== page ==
Taxi Service Providers

A business that provides passenger services in a licensed taxi is known as a Taxi Service Provider. These service providers were known as taxi operators and taxi networks under the former Passenger Transport Act 1990.

Under the old Act taxi operators had to be affiliated to a taxi network, if there was one in the area. This has changed under the new laws to allow for greater flexibility for the industry.

Under the new laws, it is still possible to be affiliated to a taxi service provider who facilitates branding, fares, security and safety management systems for the taxi service, but it is not mandatory. If you are affiliated to an authorised Taxi Service Provider then you would be considered an affiliated provider, and you do not need to be authorised by the Point to Point Transport Commissioner.

Visit the affiliated providers page for more details.

If you wish to set your own fares and branding, and make your own arrangements for safety and security then you need to become authorised as a Taxi Service Provider. You would also be able to provide these kinds of related services to other affiliated providers. 

Taxi Service Providers that take bookings also need to become authorised as a Booking Service Provider.  It is possible to be authorised as both under the new regulatory framework.

Visit the Booking Service Providers page for more information.

This page contains the following information:

How to become an authorised Taxi Service Provider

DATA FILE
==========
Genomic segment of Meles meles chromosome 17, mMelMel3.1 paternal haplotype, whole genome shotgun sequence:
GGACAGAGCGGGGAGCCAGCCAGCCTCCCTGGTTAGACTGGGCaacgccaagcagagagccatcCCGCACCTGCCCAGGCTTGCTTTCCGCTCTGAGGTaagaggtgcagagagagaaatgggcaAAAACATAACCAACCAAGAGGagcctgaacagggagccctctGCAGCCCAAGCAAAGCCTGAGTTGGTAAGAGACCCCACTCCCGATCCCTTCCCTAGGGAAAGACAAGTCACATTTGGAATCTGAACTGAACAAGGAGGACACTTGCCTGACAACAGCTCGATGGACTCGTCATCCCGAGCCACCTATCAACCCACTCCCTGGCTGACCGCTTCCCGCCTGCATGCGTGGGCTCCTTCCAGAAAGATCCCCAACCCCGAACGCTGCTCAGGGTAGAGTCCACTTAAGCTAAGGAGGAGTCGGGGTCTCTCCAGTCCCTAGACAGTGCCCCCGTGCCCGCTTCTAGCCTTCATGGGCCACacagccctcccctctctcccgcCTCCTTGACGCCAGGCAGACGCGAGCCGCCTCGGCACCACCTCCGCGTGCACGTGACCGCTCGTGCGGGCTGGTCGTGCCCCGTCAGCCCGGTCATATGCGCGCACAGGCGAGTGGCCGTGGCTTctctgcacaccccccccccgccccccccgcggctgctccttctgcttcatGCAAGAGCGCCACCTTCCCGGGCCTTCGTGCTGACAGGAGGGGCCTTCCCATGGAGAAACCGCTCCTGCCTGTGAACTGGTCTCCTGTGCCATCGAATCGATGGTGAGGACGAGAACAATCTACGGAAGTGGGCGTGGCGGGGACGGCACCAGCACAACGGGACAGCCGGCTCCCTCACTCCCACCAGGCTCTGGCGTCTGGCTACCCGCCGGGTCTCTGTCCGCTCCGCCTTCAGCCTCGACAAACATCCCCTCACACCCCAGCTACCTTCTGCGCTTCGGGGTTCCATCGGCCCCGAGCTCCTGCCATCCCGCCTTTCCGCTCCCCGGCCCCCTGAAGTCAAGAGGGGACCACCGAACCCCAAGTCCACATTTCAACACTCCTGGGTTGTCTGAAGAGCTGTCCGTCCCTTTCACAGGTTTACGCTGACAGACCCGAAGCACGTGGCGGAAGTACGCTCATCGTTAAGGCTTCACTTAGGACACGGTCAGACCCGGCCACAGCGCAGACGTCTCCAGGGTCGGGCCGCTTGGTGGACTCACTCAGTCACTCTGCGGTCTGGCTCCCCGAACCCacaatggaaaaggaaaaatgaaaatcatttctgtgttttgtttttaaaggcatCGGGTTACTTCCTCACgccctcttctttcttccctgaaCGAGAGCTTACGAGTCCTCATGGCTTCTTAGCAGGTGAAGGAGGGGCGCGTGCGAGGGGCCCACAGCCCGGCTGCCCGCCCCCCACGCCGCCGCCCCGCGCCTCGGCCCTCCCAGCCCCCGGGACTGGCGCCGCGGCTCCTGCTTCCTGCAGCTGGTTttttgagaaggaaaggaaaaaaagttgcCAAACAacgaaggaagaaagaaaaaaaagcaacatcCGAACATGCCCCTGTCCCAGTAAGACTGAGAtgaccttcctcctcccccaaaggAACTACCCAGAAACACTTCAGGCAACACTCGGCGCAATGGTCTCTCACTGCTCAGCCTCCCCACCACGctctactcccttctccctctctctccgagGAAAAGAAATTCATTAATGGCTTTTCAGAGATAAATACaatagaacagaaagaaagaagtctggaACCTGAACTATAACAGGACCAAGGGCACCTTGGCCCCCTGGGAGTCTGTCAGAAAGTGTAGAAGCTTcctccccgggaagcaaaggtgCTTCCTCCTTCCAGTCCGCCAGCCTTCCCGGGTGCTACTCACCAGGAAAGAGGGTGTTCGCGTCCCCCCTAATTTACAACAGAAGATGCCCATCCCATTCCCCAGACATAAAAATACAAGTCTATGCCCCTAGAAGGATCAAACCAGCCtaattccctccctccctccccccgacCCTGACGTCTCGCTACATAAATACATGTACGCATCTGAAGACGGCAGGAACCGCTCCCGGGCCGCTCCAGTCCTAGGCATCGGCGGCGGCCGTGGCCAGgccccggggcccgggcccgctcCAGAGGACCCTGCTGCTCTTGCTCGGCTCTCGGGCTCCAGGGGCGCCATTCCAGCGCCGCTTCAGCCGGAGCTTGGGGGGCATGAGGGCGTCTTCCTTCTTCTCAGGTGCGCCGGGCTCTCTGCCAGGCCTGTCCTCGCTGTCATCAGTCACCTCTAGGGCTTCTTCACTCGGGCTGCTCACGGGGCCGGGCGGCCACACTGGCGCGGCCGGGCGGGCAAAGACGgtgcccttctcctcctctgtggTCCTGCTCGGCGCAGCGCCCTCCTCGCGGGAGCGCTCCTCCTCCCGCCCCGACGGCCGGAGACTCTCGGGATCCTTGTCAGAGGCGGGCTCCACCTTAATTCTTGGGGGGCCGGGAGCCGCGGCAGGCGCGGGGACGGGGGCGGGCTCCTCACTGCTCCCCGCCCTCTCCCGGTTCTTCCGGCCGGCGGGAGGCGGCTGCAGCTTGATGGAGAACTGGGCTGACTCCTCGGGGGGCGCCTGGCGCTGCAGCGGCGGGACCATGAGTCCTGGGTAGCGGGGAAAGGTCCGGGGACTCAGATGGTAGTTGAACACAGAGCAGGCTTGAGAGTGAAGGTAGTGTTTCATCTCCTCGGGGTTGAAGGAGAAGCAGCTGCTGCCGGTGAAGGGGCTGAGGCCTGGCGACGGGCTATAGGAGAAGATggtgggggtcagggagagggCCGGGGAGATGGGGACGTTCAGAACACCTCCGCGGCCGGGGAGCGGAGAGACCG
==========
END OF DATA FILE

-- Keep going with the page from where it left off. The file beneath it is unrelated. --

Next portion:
Taxi Service Providers must be authorised under the new point to point transport laws in NSW and large penalties apply for anyone providing a taxi service without authorisation, unless they are affiliated to an authorised Taxi Service Provider.

1. Register for access to the Industry Portal

Service providers can use the Industry Portal to register to become authorised, manage their accounts and meet their safety obligations. 

Individuals, partnerships and bodies corporate wanting to become a Taxi Service Provider will need to register for access to the Industry Portal before they can complete an application to become authorised.

2. Becoming authorised

Once you have access to the Industry Portal you will be able to log in and fill in an application form for authorisation.

Visit the becoming authorised page for more information.

Read the Authorisation fact sheet. 

3. Paying the Passenger Service Levy

The Passenger Service Levy commenced on 1 February 2018 and is a temporary levy payable by taxi and booking service providers that applies to each passenger service transaction. It will fund the NSW Government’s $250m industry assistance package designed to help the taxi and hire car industries adjust to the new regulatory framework.